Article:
I’ve always wondered what a snapshot of my mind would look like on a standard morning before work. I know the image would be much more scientific than a brain-shaped icon with little labels written in puffy comic sans saying things like “add xy and . z to the my checklist for the day!” “did I reply to that group email thread yet?” “check my Halloween costume order on Amazon”, “let me research a writing prompt for my kiddos real quick”, “oh I really like this song that just came on so i’m going to add it to my workout playlist” and so on and so forth. At any rate, there’s one thing for sure: more often than not, with the range of professional and personal life demands and notifications and reminders and memory-apps and sophisticated calendaring systems, we have become masters of the multitask. But sometimes (many times) our minds and our bodies need us to switch gears and instead try out mastery of the single task.
This might not be a new metaphor for you, but I like it because it’s so spot-on (and relatable)— to think of our minds in multitasking mode as laptops with too many tabs on. We’ve likely had the experience of having so many tabs open on our internet browser that we forget for a moment what we were even researching. It’s not all that different when we’re multitasking in real life — we attempt to take on so much at one time– all the time– that the strain we put on our brain turns out to be kind of a big deal. What’s more is that when we deprive ourselves of truly focusing on just one element or doing one thing or one experience, we cast our net far too wide to enjoy any of the scraps that we’re attempting to capture.
I haven’t yet made meditation in the traditional sense a part of my daily or weekly routine (I’m at the meditation equivalent of signing up for the gym but not actually going yet), but I have discovered an amazing slowing-down tool, if used in a certain way: the podcast
Some people listen to podcasts while they work out (myself included), or while falling asleep, or during a commute, doing the dishes, etc. For using a podcast as a slowing down tool, in this case the focus has to be on just you, your earbuds (if applicable) and the podcast. You can be sitting or standing anywhere, but for this exercise it shouldn’t be used as background noise and there shouldn’t be a competing activity at the same time.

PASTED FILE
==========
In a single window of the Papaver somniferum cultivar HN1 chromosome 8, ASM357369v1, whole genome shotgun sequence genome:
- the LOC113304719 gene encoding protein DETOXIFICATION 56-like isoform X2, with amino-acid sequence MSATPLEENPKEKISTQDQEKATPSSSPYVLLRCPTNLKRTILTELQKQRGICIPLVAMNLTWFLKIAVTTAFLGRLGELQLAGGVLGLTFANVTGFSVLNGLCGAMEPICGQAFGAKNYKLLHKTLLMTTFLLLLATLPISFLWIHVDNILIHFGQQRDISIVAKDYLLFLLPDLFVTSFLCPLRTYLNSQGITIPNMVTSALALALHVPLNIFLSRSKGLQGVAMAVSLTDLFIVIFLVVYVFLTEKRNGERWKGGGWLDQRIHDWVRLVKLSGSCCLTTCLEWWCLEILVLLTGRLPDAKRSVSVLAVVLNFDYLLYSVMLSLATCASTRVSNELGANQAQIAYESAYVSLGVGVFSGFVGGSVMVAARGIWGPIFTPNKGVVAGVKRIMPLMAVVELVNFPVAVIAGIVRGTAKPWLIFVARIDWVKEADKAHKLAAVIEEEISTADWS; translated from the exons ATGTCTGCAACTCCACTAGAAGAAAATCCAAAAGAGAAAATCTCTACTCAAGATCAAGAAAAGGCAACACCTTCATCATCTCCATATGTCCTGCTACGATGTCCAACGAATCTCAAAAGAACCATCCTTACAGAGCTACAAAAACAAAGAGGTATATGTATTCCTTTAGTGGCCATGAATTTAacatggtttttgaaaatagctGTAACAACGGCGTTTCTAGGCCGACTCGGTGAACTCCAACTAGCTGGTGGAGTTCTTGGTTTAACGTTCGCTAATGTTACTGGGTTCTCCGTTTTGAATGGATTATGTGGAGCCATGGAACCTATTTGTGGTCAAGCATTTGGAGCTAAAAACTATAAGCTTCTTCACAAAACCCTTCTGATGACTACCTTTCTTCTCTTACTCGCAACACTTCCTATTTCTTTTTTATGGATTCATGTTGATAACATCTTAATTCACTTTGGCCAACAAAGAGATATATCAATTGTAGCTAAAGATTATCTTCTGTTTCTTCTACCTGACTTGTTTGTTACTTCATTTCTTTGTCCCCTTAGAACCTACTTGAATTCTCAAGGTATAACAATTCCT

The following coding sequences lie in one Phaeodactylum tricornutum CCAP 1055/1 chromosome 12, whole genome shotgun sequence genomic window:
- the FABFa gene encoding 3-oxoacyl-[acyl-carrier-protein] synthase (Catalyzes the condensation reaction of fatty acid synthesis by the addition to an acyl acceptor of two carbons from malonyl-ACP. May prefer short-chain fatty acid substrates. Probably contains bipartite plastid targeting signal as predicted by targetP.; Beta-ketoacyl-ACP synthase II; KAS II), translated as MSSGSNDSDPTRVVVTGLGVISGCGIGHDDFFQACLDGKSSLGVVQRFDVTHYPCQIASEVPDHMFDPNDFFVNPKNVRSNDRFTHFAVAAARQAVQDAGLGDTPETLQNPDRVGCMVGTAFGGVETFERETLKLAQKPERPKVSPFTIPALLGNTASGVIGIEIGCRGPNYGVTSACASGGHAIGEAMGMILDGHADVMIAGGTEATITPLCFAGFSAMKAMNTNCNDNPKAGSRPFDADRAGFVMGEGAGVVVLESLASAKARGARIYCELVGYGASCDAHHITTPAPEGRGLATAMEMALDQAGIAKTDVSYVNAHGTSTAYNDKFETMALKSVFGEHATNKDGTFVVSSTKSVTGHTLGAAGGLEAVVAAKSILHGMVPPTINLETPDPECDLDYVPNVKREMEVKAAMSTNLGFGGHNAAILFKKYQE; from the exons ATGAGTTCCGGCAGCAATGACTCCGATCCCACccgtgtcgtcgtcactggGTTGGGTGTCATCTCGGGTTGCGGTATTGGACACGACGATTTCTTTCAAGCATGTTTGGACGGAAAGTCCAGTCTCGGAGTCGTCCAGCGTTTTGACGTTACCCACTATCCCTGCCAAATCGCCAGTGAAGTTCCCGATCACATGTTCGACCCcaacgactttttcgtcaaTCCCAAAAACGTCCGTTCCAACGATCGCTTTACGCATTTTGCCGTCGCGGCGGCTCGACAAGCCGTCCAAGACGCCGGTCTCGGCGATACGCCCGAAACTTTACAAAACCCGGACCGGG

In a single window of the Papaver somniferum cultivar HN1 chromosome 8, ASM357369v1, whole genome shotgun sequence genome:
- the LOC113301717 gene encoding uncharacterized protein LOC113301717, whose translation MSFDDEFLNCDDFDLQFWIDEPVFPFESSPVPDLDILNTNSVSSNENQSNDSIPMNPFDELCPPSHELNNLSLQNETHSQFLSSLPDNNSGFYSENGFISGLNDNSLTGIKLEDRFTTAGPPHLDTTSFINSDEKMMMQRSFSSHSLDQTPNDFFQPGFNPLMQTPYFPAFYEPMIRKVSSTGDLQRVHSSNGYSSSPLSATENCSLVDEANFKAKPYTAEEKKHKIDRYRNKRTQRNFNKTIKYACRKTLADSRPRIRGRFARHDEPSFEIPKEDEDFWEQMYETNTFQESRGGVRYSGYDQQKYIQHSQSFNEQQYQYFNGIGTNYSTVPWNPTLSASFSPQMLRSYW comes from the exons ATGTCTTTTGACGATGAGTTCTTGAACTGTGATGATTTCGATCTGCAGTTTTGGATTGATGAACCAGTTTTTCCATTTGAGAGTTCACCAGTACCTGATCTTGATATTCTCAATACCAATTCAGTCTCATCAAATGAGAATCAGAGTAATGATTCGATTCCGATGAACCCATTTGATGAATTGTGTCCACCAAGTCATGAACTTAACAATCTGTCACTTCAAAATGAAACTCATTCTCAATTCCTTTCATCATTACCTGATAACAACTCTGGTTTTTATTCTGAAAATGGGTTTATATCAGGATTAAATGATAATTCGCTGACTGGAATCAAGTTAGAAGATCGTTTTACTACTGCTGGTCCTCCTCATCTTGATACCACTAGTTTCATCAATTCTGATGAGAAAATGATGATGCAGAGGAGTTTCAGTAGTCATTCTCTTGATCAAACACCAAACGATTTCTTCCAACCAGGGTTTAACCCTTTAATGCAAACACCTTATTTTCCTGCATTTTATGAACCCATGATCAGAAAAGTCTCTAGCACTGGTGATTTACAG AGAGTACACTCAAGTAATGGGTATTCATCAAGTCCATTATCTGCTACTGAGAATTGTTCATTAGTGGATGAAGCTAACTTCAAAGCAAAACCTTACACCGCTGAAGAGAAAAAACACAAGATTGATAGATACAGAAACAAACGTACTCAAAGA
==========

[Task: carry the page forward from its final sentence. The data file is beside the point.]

I first realized that podcasts can be used as a slowing-down tool when I was passively listening to one of my favorite podcasts on the elliptical. I was listening to the podcast, thinking about what to get at the grocery store for dinner (as one obviously does when they are at the gym), TEXTING (a gym no-no, I’m afraid), and trying to follow the meaning of the podcast at the same time. Unsurprisingly, that last task fell flat on its face. So I did the fifteen second rewind, and briefly caught up…several minutes go by and, you guessed it, my brain is multitasking away from the podcast content again. So I hit the fifteen second rewind, again. On my walk back home, it struck me how packing my brain full of different distractables totally pulled me away from accomplishing what I’d set out to do at the gym: catch up on one of my favorite podcasts. It occurred to me then that if I deliberately nudged myself to listen to every single word of the podcast (at a place other than the gym), and take in the meaning of each word within that podcast, I would be way more focused on the present moment than in my otherwise multitasking state.
DIY Tip: Use a podcast as a slowing down/meditative tool
When: Choose a moment when you’re on your own, and you have an extra ten or twenty minutes
Cost: Zero dollars. One of the best things about podcasts is that they are free, free, freeeeee, and the number of different topics and hosts seems infinite to me
What do I do? Choose a podcast that you haven’t listened to before. (If you need a starting point, navigate to the “Favorite podcasts” section of my blog. Begin the podcast with a commitment to listen to every single word and take in the full meaning or content of the podcast. Every time you feel your mind wandering, hit the fifteen second rewind button to get back on track with complete and total listening.
Party on, Wayne: A bonus of actively listening in a dedicated manner to your selected podcast? The contents of podcasts make great conversation starters to whip out at parties, reunions, conferences, you name it…
Here are my “usuals”: